Fostering is a management system where piglets are moved from one sow to another, to increase the survival chances of disadvantaged or at risk piglets.
When to foster
Best practice measures for fostering piglets include:
- ensuring that during the first 12 hours of life all piglets have colostrum, which provides immunity and energy
- using artificial colostrum if the sows supply is limited
- fostering only after the piglets have received colostrum and between 12 to 24 hours after birth
- never moving good pigs back
- only moving piglets if they are missing out on a drink
- never use fostering to grade piglets according to size or sex
- selecting a nurse sow, if piglets have to fostered later in life.
If too many piglets are moved too often, this can:
- reduce piglet growth rate
- prevent effective disease control
- adversely affect survival rate.
First 12 hours after birth
To make the fostering process work effectively, it's essential that piglets to be fostered have colostrum during their first 12 hours of life. Colostrum provides energy, warmth and immunoglobulins (immunity).
Small piglets with full stomachs is usually an indication that they have suckled. If there is any doubt, artificial colostrum should be provided. Proprietary replacement milk powders are helpful for pigs that have had colostrum but need additional milk.
12 to 24 hours after birth
Fostering can be carried out between 12 and 24 hours after birth when:
- the number of piglets in the litter is greater than the number of functional teats available on the sow or gilt that produced the piglets
- the sow milk supply is not meeting the needs of the piglets
- a sow dies during birth of the her litter
- a sow becomes sick after given birth to her litter.
After 24 hours
Fostering can also be carried from day 2 of lactation to weaning when:
- a sow dies
- a sick sow is not responding to treatment
- piglets are not growing due to the mother not producing sufficient milk.
Avoid randomly allocating the piglets to milking sows at the same stage of lactation, otherwise they will struggle to make satisfactory growth.
Allocating the piglets randomly to sows in a later farrowing group is a health risk and should not be considered.
Selecting a nurse sow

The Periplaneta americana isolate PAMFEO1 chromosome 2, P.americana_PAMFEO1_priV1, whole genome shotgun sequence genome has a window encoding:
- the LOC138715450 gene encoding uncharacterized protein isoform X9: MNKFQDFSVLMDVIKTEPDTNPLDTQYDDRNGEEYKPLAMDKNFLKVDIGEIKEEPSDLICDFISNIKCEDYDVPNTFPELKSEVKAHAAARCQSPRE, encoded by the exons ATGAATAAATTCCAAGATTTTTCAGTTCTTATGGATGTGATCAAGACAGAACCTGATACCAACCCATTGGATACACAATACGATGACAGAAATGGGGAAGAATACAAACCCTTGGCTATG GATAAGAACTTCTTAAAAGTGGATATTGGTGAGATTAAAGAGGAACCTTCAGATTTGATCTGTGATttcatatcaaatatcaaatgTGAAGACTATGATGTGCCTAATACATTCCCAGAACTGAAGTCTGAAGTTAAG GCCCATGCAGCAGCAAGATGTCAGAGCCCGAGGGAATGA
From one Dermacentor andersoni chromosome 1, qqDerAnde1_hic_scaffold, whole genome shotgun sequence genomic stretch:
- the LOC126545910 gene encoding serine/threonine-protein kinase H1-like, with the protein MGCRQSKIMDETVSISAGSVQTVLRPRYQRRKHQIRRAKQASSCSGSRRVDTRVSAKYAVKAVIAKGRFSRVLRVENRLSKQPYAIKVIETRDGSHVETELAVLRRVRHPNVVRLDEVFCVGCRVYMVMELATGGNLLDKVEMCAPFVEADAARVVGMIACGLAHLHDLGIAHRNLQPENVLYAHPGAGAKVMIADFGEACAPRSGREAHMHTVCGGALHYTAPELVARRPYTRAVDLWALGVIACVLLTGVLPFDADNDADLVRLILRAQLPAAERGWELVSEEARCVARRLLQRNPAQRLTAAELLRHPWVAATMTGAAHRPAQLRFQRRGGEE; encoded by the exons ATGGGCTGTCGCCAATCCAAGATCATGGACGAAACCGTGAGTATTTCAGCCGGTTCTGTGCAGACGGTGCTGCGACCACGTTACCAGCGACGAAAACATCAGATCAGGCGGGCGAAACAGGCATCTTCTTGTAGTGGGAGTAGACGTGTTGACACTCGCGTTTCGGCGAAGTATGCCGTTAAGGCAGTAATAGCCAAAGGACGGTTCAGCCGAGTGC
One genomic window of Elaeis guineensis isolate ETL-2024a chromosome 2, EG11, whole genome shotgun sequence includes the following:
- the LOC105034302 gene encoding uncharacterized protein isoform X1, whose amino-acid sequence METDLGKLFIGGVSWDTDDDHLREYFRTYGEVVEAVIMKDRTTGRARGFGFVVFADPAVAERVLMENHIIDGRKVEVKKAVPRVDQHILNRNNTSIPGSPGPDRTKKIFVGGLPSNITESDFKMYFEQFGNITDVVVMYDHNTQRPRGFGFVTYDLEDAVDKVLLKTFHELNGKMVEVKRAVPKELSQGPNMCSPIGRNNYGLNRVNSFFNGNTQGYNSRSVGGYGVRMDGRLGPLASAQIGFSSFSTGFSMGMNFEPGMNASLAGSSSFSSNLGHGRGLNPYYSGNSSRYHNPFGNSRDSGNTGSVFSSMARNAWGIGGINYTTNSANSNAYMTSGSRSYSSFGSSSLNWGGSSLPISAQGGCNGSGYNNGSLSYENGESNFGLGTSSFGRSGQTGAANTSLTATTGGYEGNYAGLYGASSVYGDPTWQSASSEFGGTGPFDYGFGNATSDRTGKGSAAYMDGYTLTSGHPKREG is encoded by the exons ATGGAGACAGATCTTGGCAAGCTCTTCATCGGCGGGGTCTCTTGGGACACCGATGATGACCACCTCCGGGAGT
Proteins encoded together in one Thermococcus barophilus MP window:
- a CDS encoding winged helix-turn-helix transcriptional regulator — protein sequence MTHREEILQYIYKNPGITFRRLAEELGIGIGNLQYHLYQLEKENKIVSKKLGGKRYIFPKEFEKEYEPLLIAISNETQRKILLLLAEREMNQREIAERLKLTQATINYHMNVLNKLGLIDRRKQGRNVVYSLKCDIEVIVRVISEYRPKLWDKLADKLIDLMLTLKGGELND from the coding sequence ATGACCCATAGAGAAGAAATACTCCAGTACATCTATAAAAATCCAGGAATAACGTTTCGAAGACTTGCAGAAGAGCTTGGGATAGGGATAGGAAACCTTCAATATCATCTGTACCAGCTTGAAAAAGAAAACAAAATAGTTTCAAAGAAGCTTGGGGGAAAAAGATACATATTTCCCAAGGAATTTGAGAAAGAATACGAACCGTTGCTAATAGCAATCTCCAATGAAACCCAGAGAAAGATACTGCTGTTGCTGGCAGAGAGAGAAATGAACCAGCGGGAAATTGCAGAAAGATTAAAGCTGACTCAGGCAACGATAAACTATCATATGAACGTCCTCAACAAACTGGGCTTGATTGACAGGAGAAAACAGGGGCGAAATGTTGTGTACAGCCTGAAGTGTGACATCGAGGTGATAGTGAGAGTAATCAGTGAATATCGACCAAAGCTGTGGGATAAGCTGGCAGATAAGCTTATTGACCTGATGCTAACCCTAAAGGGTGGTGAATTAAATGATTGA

- choose a young sow (parity 2–3) close to being weaning
- check that she has at least 12 functional teats
- confirm by performance of her litter that she is a good milker
- is in body condition score 3 plus
- check performance records confirm that she is not aggressive or restless.
Remove the mother of the at-risk litter and secure the litter in the creep or a box. Take the nurse sow to the litter's pen and supervise the bonding of the litter and nurse sow. The piglets remain in a room (environment) with piglets of a similar age. They are never moved into an environment with older piglets.
Fostering bigger piglets
Disadvantages of fostering bigger piglets include:
- big piglets do not easily fit in when they are moved to smaller or younger litters
- it takes about 6 hours for half of them to get a drink and they have a battle to establish teat order, even if they are a little bigger
- growth performance suffers and they never catch up to their unfostered siblings
- lifetime performance suffers and it is doubtful the survival of smaller pigs makes up for the loss
- moving the bigger piglets back just retards the growth of the fastest growing piglets and so, while the group looks more even, performance is not improved.
While producers may feel there is a sense of evenness about fostered pigs, the growth-check suffered means they do not achieve reasonable performance at weaning.
These observations have led to the recommendation to 'leave them alone and let them grow'.
Studies show that when litter weight variation is reduced, survival increases especially of the smallest piglets. The challenge is to make sure bigger pigs do not suffer.
The smallest piglets seem able to grow close to their potential, but the big piglets fall behind fairly quickly.
Advice for small farms
Fostering guidelines make it difficult to foster on small farms. The simplest approach is not to foster piglets if you can not foster within 24 hours of birth. It is better to leave the pigs where they are and top them up with artificial colostrum or milk replacer 2 or 3 times a day. It's also possible to split suckle in the first 24 hours after birth to enable small pigs to have increased access to a functional teat.
If you have to foster to equalise pigs and teats, do it as early as you can. If you have to move big piglets, make sure they get colostrum and top them up with milk replacer as you move them. Give them a bit more attention over the next few days to make sure they do not fall too far behind their new litter mates.
- Last reviewed: 22 Nov 2022
- Last updated: 22 Nov 2022